### A notion of function compression

The following compressibility concept is introduced by Harnik and Naor in their recent paper: Given a function $f$ over some domain, a compression algorithm for $f$ should efficiently compress an input $x$ in a way that will preserve the information needed to compute $f(x)$. Note that if $f$ is available (and efficiently computable) then compression is trivial as then $y=f(x)$ will serve the purpose of the compact representation of $x$. Actually, the concept was originally studied in the framework of NP decision problems where unless $P=NP$ $f$ is not efficiently computable, hence the trivial solution is not available.

I am wondering if this compressibility notion could be used in learning theory or function approximation? Consider e.g. classification problems so that the output of $f$ is $\{0,1\}$. In order to prevent the trivial solution we may require that $x$ be compressed to some $y$ such that for some fixed (efficiently computable) function $g$, $f(g(y))=f(x)$. We do not require that $g(y)=x$, though if $g$ satisfies this then we certainly get a solution: if a compact representation of $\{ x| f(x)=1\}$ is available then $f$ can be well-compressed. We might allow of course for some error and study approximation rates. Of course, the notation applies to real-valued or more general functions, too. What is the class of functions that can be efficiently compressed? How is this class related to classical smoothness spaces (in the case of real-valued functions)? One obvious thought is that the smoother the target function is, the better the obvious discretization approach would be. It would be interesting to find out whether this new approch could lead to new regularity descriptions by varying the restrictions on the compression.

Another related thought is to compress the training samples in a learning problem such that the solution is kept (roughly) the same.

Unknown said…
I think this question has been answered in some ways in algorithmic complexity/probability and at a more concrete instantiation, the minimum description length literature.

There is an additional element here, since in MDL you typically just want to compress $x \in X$ (or a sequence of $x_i$). However, there might be additional gains in our case, since we only care about preserving those aspects of $x$ required to approximate $f$.

Then I suppose that the question becomes in what sense you want to approximate $f$ - if you want something that works uniformly over $X$ then why should what the original input matter at all?

### Keynote vs. Powerpoint vs. Beamer

A few days ago I decided to give Keynote, Apple's presentation software, a try (part of iWork '09). Beforehand I used MS Powerpoint 2003, Impress from NeoOffice 3.0 (OpenOffice's native Mac version) and LaTeX with beamer. Here is a comparison of the ups and downs of these software, mainly to remind myself when I will reconsider my choice in half a year and also to help people decide what to use for their presentation. Comments, suggestions, critics are absolutely welcome, as usual. Btw, while preparing this note I have learned that go-oo.org has a native Mac Aqua version of OpenOffice. Maybe I will try it some day and update the post. It would also be good to include a recent version of Powerpoint in the comparison.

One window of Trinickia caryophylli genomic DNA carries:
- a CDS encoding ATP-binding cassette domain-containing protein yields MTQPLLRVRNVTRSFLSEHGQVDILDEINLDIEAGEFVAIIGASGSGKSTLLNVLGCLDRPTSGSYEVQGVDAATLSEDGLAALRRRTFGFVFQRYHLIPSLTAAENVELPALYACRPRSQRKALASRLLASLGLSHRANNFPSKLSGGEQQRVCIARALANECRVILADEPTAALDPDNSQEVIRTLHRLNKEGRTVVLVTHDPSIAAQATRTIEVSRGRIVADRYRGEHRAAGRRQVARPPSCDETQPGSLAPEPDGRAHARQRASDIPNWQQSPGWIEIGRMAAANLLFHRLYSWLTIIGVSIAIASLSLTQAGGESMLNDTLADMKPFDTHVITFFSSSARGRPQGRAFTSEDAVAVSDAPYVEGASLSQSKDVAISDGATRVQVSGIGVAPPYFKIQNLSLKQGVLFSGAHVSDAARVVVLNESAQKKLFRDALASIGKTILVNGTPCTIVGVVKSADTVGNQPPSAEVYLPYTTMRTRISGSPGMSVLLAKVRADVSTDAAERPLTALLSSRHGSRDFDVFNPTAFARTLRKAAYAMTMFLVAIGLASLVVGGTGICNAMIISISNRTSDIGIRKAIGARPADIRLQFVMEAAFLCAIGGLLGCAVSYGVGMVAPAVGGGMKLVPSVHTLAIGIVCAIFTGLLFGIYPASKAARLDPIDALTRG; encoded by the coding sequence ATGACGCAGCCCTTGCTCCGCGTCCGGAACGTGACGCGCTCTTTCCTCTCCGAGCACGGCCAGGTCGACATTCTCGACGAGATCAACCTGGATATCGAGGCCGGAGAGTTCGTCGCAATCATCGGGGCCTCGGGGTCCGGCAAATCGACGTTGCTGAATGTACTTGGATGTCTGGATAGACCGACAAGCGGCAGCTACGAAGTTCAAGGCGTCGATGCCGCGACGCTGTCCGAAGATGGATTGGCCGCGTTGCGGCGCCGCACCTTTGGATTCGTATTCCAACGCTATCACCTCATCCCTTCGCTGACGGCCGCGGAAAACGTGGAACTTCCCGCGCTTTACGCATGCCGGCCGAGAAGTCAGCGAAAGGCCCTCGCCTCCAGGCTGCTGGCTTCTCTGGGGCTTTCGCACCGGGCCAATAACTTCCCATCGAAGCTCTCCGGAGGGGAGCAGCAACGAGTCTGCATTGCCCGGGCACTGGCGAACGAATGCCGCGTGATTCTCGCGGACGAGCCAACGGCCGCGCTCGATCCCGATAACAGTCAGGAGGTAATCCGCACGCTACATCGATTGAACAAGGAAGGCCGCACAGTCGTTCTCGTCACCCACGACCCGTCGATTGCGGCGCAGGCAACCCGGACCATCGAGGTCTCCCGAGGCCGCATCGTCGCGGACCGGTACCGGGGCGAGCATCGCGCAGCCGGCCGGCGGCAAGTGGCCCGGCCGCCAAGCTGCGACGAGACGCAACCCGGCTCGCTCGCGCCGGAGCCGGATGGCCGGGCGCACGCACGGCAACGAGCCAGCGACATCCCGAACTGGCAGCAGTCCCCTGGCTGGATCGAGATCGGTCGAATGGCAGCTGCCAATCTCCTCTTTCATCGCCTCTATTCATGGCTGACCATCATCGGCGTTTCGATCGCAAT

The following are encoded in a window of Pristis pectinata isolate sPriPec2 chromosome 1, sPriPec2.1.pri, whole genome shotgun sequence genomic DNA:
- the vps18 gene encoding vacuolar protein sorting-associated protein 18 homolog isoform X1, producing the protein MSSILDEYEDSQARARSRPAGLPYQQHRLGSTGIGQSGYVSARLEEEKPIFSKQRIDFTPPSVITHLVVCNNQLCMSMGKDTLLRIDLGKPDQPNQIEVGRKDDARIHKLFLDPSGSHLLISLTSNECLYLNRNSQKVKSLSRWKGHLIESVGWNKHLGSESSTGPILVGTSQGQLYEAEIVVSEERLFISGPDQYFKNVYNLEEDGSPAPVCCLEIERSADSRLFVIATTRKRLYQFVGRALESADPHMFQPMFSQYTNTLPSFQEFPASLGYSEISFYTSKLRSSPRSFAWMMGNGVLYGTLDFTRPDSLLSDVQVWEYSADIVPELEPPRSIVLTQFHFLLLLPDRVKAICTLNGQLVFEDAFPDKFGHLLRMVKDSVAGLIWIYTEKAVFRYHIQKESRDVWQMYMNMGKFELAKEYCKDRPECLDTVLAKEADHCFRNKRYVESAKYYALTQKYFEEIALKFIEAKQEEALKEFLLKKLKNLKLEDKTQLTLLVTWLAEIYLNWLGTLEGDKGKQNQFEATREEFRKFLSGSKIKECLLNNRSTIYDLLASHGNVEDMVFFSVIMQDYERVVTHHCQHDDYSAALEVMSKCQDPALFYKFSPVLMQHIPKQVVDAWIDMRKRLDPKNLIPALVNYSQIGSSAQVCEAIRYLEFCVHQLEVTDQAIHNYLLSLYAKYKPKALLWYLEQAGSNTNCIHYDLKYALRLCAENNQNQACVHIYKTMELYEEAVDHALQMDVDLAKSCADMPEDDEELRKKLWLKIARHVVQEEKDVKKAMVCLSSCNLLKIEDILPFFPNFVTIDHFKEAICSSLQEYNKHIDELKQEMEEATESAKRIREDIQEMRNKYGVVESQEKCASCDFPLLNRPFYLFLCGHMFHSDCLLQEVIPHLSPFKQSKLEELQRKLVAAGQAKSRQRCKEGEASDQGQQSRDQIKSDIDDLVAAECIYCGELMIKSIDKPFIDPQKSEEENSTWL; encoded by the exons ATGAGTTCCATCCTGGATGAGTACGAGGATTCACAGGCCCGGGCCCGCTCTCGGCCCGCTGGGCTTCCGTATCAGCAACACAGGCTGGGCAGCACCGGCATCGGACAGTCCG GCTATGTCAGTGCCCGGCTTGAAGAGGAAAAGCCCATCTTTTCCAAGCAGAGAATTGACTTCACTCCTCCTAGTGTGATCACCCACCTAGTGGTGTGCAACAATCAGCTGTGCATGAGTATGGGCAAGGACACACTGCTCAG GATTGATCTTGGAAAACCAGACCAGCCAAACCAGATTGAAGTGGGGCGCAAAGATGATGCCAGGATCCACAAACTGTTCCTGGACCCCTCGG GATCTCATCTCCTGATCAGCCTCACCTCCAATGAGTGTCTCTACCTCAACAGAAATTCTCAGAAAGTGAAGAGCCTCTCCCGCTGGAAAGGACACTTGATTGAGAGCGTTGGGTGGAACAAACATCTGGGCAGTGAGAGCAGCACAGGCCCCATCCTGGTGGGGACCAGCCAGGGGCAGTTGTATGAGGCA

StabilityKeynote: Excellent
After a few days of usage, so take this statement with a grain of salt..MS Powerpoint 2003: ExcellentImpress: Poor
Save your work very oftenBeamer: ExcellentCreating visually appealing slides, graphics on slides
Keynote: Excellent
Posit…

### Approximating inverse covariance matrices

Phew, the last time I have posted an entry to my blog was a loong time ago.. Not that there was nothing interesting to blog about, just I always delayed things. (Btw, google changed the template which eliminated the rendering of the latex formulae, not happy.. Luckily, I could change back the template..) Now, as the actual contents:

I have just read the PAMI paper "Accuracy of Pseudo-Inverse Covariance Learning-A Random Matrix Theory Analysis" by D Hoyle (IEEE T. PAMI, 2011 vol. 33 (7) pp. 1470--1481).

The paper is about pseudo-inverse covariance matrices and their analysis based on random matrix theory analysis and I can say I enjoyed this paper quite a lot.

In short, the author's point is this:
Let \$d,n>0\$ be integers. Let $\hat{C}$ be the sample covariance matrix of some iid data $X_1,\ldots,X_n\in \mathbb{R}^d$ based on $n$ datapoints and let $C$ be the population covariance matrix (i.e., $\hat{C}=\mathbb{E}[X_1 X_1^\top]$). Assume that $d,n\rightarrow \infty$ …

### Useful latex/svn tools (merge, clean, svn, diff)

This blog is about some tools that I have developed (and yet another one that I have downloaded) which help me to streamline my latex work cycle. I make the tools available, hoping that other people will find them useful. However, they are admittedly limited (more about this) and as usual for free stuff they come with zero guarantee. Use them at your own risk.

The first little tool is for creating a cleaned up file before submitting it to a publisher who asks for source files. I call it ltxclean.pl, it is developed in Perl. It can be downloaded from here.
The functionality is